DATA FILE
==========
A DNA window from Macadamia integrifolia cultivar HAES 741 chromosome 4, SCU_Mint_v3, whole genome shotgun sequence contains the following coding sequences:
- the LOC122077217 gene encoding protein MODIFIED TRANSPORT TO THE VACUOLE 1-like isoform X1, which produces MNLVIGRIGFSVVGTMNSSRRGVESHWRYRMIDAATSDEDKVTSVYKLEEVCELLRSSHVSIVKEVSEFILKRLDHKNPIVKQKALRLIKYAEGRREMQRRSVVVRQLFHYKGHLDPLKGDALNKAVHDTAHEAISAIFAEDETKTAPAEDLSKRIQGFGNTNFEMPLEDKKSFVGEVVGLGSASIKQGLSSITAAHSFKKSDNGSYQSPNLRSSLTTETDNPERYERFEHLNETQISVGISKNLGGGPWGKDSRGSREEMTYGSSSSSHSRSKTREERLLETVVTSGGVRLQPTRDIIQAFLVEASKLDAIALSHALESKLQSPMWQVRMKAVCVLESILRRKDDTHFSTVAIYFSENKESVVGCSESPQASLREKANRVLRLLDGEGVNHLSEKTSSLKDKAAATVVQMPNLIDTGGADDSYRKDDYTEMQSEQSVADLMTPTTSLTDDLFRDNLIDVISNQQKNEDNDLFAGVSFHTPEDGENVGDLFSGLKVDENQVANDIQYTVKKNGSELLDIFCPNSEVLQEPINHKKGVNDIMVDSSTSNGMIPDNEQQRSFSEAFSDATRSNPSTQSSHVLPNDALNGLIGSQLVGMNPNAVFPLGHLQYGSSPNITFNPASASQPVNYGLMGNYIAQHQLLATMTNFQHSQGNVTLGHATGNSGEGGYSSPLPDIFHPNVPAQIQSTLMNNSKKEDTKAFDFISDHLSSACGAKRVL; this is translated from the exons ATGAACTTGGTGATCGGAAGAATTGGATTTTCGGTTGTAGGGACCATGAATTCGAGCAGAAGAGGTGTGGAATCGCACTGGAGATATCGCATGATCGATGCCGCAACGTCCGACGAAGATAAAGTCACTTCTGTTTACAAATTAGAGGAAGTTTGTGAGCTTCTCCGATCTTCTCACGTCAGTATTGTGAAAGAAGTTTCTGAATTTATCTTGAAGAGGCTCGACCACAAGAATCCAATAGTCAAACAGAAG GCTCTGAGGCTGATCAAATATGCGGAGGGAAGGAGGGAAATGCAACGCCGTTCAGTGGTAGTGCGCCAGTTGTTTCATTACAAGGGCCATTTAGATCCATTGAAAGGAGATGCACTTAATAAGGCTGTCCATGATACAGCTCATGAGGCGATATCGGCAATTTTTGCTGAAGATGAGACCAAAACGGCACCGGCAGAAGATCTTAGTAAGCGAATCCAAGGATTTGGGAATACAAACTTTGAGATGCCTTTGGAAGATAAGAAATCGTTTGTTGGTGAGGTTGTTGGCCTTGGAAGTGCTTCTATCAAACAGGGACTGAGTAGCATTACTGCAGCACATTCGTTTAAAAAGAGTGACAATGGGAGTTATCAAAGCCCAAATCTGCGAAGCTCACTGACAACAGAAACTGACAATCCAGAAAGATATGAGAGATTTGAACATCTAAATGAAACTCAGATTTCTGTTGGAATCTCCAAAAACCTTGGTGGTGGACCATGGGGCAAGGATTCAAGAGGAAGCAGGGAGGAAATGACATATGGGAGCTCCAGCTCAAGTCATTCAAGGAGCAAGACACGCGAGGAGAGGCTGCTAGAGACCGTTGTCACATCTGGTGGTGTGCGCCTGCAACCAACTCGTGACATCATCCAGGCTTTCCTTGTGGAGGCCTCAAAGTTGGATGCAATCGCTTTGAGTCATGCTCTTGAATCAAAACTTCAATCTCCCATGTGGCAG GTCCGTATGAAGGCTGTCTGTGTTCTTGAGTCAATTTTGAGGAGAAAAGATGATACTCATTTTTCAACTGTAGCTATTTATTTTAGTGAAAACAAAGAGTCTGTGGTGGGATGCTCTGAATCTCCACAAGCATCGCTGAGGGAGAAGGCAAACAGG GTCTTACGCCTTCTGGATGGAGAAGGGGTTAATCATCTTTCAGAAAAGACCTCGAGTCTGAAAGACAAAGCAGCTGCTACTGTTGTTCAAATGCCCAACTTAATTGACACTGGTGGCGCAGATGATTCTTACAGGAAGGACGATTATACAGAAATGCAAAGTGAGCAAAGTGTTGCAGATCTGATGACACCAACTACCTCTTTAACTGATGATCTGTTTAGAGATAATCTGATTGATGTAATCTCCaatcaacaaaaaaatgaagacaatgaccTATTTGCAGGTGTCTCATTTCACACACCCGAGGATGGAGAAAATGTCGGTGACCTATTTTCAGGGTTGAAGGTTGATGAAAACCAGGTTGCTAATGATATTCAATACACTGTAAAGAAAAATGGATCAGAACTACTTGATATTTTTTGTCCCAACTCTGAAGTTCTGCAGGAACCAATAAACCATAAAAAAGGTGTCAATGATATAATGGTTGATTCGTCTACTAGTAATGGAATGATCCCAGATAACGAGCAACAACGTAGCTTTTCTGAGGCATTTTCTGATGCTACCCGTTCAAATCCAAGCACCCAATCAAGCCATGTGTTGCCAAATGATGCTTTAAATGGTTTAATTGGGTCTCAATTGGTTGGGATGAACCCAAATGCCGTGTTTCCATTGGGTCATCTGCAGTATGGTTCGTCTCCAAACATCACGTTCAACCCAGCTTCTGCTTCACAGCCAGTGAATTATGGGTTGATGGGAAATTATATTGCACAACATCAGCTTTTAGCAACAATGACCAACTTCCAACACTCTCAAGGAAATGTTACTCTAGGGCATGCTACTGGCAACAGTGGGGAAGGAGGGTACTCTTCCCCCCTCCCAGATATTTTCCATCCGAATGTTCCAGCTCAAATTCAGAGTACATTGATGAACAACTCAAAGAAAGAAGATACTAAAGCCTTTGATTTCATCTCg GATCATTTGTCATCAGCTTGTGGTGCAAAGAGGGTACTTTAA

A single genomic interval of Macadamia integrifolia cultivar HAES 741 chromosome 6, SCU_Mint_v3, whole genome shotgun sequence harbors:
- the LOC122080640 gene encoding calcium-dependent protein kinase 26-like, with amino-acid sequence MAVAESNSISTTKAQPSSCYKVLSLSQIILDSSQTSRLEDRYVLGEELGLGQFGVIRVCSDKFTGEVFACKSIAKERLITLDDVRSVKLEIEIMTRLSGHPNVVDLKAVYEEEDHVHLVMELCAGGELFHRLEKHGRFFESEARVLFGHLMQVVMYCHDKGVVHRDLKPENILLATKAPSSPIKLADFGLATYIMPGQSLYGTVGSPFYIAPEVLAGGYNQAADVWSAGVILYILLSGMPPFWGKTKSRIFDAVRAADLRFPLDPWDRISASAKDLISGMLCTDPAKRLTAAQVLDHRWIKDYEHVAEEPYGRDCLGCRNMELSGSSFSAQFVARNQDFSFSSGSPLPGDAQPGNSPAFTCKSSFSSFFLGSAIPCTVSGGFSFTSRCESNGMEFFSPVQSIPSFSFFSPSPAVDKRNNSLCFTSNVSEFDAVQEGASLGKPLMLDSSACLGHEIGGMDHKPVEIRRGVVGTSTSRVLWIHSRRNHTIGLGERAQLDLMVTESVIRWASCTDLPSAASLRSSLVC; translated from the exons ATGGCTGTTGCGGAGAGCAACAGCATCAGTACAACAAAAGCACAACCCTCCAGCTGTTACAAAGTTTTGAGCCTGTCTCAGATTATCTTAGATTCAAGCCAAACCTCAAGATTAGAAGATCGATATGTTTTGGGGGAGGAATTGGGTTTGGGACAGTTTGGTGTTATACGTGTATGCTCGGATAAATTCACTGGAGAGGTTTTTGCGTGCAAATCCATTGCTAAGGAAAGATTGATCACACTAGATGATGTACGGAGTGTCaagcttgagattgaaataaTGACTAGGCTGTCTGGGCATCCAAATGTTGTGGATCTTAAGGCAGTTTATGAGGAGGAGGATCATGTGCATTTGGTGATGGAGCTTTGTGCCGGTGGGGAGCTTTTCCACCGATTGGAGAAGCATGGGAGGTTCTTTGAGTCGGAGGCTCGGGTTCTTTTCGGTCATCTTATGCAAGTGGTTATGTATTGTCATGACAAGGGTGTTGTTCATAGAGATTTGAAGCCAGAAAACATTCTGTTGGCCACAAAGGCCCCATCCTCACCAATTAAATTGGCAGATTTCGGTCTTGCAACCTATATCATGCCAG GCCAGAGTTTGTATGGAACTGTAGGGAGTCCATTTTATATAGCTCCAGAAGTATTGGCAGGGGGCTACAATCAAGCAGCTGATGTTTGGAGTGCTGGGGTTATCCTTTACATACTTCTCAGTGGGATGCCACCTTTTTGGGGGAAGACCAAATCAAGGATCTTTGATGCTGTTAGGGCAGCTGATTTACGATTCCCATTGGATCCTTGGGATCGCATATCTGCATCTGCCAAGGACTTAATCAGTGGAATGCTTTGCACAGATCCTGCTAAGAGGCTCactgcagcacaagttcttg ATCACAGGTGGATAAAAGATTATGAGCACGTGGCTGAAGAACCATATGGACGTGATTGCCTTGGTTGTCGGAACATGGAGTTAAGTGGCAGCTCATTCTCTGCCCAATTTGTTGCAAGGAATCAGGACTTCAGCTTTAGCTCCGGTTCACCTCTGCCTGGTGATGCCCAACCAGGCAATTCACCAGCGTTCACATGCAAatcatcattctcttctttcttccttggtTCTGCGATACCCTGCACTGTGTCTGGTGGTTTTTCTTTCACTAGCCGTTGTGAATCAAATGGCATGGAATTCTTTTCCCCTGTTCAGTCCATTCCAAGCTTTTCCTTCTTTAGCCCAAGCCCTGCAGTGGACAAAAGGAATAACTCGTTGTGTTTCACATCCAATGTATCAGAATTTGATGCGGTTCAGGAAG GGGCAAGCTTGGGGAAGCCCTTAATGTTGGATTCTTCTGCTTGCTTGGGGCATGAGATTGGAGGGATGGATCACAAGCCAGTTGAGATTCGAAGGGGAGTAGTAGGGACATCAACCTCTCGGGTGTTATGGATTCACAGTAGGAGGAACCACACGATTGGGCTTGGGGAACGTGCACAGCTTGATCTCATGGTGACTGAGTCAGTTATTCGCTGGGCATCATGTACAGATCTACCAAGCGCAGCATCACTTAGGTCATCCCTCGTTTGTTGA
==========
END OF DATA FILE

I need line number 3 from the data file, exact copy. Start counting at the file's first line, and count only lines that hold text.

A single genomic interval of Macadamia integrifolia cultivar HAES 741 chromosome 6, SCU_Mint_v3, whole genome shotgun sequence harbors: